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Bruce Grove

OnLive Will Be On Ouya At Launch

Author:
Matt Gardner
Category:
News
Tags:
Android, Bruce Grove, Cloud gaming, Human Element, OnLive, Ouya, Robert Bowling, Robotoki

OnLive Will Be On Ouya At Launch

OnLive has shacked up with Kickstarter smash hit Ouya, in a deal which will see the cloud gaming company bring its full service to the Ouya console at launch, including its impressive catalogue of games.

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OnLive On The Go | Tablet Impressions

Author:
Matt Gardner
Category:
Features
Tags:
Android, Bruce Grove, Cloud gaming, iOS, iPad, OnLive, OnLive App, Tablets

OnLive On The Go | Tablet Impressions

I mentioned in my impressions piece for OnLive's UK launch that playing Deus Ex: Human Revolution on an iPad was a pretty gratifying experience for this gadget hound. Sat in a swanky MoreLondon office complex earlier this week, controller in hand, having Batman beat up some goons in Arkham City on a Samsung Galaxy tablet was pretty cool too. But deploying cannons with a touch of my finger in Defence Grid Gold on a Kindle Fire was even better.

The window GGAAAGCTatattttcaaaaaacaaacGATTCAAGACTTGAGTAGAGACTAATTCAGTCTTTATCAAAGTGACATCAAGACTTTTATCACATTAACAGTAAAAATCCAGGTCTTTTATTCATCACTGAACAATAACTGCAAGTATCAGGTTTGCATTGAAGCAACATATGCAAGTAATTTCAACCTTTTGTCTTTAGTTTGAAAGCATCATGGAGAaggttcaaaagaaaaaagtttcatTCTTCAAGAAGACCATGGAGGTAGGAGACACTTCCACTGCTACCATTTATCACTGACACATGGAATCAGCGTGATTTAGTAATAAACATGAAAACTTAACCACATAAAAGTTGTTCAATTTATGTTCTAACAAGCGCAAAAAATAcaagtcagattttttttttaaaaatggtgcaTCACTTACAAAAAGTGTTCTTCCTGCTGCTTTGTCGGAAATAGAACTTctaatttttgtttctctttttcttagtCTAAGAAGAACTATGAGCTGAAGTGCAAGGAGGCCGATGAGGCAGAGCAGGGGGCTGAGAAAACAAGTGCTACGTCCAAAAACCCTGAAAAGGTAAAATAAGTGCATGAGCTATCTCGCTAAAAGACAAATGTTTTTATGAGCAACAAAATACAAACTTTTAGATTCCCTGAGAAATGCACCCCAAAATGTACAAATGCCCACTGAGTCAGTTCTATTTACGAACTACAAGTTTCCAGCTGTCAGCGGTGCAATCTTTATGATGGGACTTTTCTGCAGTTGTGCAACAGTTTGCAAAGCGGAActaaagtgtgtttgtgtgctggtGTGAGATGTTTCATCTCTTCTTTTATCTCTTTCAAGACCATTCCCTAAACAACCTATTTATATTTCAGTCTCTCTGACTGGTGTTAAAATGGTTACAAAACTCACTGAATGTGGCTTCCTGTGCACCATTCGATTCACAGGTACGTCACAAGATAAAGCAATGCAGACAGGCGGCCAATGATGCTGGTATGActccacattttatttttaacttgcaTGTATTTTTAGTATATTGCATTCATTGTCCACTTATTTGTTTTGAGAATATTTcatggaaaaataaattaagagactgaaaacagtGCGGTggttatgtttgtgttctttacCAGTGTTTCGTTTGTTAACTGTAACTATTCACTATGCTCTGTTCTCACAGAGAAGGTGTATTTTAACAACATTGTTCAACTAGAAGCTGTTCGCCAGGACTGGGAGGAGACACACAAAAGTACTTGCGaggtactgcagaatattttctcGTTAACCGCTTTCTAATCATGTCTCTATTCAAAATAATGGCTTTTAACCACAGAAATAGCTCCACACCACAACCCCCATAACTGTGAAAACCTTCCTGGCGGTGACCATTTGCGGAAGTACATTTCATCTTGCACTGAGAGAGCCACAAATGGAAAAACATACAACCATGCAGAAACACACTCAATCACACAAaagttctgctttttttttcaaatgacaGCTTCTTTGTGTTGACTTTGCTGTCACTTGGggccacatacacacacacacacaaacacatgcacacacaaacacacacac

OnLive on a tablet - Android only for the moment, with Apple still yet to give OnLive the green light (more on that in a bit) - is a cracking experience. The app is free, as is the copy of LEGO Batman that comes with it. Of the 25 titles that have so far been optimised for touch and gesture inputs, a handful of these - such as Defence Grid Gold and, excitingly, the upcoming debut of L.A. Noire on the service - have been further developed in conjunction with OnLive specifically for this purpose. What that means is that you get a bespoke touch interface designed by the developers themselves.

OnLive On The Go | Tablet Impressions

Elsewhere, as in the aforementioned LEGO Batman for example, there are V-pad overlays for control schemes that will be instantly familiar to anyone who has already dabbled in tablet gaming. The control setups are fairly standard, the screen restriction minimised wherever possible and Grove says that players will be able to customise their interface setups. The default overlay also changes from game to game, optimised through rigorous testing to match the needs for the game in question. That said, playing Darksiders on a Sony Tablet S with a touch interface was pretty horrible, the sheer number of virtual buttons proving rather overwhelming when you don't have the gamer's claw to fall back on. The touch interface does, however, mean that all of the budding artists who made the most of Duke Nukem Forever's whiteboard may have a reason to come back.

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